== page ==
fles elf same aim 4 well whats best n whn thn we wake up happee is it
a dreem sequins all repeetid aktivitee leeds 2 habits habits uv deeling
habits uv thinking reems meer d erds ds ders er its how wellyuns
we pick up relees lessr lessr drees whers aee espeshulee if ther is no
noffis uv whos 2 not groov with if we can let us us 2 let welkums
n n they want 2 how manee rooms in each uv us relax th kodependensee
dreems rems dr md m a lessr dreems
sd den dem taking care
ed ed dre its howevr we seem 2 us b digestiv solar
touching th glass we se things what tensyuns syuns
red rend med ned deemstr
thy n slipt in yes der dee r dem emd
deerall th words ride from hide from rideages
wun word no dr obvious wuns wer missing know its
lessr dreems whers anee hierarkess uv othrs espeshulee
all ok feeling that hat n endlesslee
wundring dr mees eems sr deem meed rs eemlesslee en
we seem 2 us how we see things what ten
whats best dr eems seems
bissett plays with sound using the way we process these words. Let’s take the line “mees ms seem dr emm dreem a tray” our eyes will attempt to scan through the words at a normal reading pace, but doing so will fail to pronounce the words according to how we normally process these letters in their current coordination. Quickly scanning through the line would have the reader pronouncing “mees,” “seem,” then dream based on the pattern laid out by bissett, but “dr emm” doesn’t necessarily connotate dream. The words being presented are the acronym for doctor and the letter M. Failure to read the words properly have the reader re-scanning the line. But going back, is “dr emm” just the author’s restructuring of the word dream in broken language? Are we meant to see the word dream, but pronounce it in another way? This style of writing slows the reader down, has the reader re-scanning and at points allows a playfulness in our pronunciation.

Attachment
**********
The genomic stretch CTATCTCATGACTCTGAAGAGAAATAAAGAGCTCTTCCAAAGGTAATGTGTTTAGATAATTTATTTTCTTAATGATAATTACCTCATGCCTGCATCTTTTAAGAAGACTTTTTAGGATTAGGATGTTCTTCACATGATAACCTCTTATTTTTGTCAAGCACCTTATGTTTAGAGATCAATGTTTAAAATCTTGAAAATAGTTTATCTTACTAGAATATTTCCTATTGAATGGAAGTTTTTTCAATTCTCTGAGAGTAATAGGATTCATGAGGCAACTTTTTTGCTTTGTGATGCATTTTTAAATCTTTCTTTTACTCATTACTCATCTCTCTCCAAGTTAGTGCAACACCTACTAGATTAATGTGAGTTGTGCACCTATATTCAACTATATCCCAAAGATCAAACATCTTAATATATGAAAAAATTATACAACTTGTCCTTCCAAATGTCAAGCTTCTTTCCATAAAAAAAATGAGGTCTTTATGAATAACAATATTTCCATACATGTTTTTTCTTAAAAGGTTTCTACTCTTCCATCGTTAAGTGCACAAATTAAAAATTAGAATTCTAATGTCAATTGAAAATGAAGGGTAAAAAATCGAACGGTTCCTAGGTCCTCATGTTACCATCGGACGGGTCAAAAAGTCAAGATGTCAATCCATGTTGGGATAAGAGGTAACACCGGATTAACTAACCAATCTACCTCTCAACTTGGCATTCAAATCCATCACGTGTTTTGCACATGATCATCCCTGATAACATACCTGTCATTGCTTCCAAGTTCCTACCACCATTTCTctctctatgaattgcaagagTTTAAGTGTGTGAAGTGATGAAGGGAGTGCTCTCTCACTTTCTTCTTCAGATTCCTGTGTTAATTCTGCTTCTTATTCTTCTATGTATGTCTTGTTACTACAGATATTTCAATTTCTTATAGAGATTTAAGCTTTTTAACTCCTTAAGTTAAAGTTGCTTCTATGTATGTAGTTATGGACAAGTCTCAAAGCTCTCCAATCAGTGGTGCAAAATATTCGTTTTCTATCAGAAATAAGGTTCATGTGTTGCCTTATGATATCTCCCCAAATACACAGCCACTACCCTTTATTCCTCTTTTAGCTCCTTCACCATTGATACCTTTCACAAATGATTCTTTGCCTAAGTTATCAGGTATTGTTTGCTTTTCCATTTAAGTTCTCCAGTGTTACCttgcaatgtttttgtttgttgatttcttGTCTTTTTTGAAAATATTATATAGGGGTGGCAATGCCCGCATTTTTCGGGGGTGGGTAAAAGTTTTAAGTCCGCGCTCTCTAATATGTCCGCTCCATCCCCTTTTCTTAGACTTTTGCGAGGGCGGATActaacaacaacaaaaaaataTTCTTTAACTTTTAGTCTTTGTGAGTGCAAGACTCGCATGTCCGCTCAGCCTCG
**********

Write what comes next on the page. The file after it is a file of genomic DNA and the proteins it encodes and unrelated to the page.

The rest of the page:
Taking a closer look at the playfulness in pronunciation, take a read of the lines “dreems / me em mee seems ees ms / see sm eem dr whn i wake up skreeming.” Beyond the obvious em’s and elongated e’s, there is a flipping, breaking, and fracturing of the word dreems. In reading, and re-reading this poem, it becomes clear that bissett is utilizing a phonemic orthography for his language. The reader is pushed to read the words phonetically. This elongated em sound, creates a meditative quality that is lost if the reader holds onto the language’s literal meaning. Near the end of the line referenced earlier, if the reader stops at “dr” and pronounces it “der” or “doctor,” the sound is lost, and the meditative state of the dreamlike poem is lost.
Now that we are reading phonetically let’s take a look at the first paragraph of this post translated in ermahgerd using the translator available here: